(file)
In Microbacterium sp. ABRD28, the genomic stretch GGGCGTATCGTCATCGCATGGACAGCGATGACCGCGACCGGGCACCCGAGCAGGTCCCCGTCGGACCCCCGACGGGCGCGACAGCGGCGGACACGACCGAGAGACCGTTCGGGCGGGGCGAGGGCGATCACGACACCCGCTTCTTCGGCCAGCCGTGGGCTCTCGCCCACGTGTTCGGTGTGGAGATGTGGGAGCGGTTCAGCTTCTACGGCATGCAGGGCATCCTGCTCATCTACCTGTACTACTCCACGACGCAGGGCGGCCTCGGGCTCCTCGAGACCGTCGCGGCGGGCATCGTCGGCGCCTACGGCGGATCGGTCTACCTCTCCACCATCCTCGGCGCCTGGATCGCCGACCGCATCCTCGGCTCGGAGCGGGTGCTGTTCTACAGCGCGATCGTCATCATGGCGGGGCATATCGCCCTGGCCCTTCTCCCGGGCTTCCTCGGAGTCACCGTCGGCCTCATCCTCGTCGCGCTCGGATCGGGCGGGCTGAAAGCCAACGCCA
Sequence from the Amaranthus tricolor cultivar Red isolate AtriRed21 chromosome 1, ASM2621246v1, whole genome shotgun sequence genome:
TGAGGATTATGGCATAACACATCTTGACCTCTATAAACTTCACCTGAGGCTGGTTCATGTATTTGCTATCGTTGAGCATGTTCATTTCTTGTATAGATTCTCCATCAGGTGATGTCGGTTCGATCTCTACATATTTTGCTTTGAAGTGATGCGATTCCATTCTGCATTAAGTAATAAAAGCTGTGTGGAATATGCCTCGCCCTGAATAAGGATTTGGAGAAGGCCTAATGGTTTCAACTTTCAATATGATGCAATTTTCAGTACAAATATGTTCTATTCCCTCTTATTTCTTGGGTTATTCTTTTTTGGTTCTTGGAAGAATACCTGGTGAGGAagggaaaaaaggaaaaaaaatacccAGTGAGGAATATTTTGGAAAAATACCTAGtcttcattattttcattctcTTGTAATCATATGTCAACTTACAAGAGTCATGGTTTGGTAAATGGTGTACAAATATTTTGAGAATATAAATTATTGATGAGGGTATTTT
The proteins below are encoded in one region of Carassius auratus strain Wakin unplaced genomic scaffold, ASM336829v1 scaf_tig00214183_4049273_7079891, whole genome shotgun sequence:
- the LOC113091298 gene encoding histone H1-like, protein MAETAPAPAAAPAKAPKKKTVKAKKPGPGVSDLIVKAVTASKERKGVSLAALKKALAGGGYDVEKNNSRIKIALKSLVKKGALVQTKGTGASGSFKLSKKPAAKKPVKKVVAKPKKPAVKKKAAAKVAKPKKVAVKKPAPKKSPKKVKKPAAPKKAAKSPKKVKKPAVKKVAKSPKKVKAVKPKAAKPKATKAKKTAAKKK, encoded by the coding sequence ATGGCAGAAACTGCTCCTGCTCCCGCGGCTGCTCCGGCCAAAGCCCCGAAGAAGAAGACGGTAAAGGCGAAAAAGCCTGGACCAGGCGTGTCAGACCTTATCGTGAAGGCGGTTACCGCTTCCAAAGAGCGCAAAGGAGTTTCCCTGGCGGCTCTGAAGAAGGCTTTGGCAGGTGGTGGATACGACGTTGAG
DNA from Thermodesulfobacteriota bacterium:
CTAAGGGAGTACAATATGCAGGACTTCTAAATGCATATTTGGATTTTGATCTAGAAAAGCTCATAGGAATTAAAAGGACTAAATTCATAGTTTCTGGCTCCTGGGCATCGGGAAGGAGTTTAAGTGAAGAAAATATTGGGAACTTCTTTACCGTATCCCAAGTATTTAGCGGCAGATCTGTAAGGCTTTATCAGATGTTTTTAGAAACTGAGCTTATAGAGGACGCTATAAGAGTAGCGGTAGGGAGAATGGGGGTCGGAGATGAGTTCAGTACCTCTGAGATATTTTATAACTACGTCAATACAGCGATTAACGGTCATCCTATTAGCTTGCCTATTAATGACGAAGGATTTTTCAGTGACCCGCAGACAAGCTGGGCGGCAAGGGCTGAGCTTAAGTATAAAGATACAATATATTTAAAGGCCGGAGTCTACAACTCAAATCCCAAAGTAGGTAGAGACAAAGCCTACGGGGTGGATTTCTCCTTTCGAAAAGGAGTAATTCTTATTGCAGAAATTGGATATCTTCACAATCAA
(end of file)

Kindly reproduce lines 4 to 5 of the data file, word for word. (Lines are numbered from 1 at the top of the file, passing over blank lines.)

The proteins below are encoded in one region of Carassius auratus strain Wakin unplaced genomic scaffold, ASM336829v1 scaf_tig00214183_4049273_7079891, whole genome shotgun sequence:
- the LOC113091298 gene encoding histone H1-like, protein MAETAPAPAAAPAKAPKKKTVKAKKPGPGVSDLIVKAVTASKERKGVSLAALKKALAGGGYDVEKNNSRIKIALKSLVKKGALVQTKGTGASGSFKLSKKPAAKKPVKKVVAKPKKPAVKKKAAAKVAKPKKVAVKKPAPKKSPKKVKKPAAPKKAAKSPKKVKKPAVKKVAKSPKKVKAVKPKAAKPKATKAKKTAAKKK, encoded by the coding sequence ATGGCAGAAACTGCTCCTGCTCCCGCGGCTGCTCCGGCCAAAGCCCCGAAGAAGAAGACGGTAAAGGCGAAAAAGCCTGGACCAGGCGTGTCAGACCTTATCGTGAAGGCGGTTACCGCTTCCAAAGAGCGCAAAGGAGTTTCCCTGGCGGCTCTGAAGAAGGCTTTGGCAGGTGGTGGATACGACGTTGAG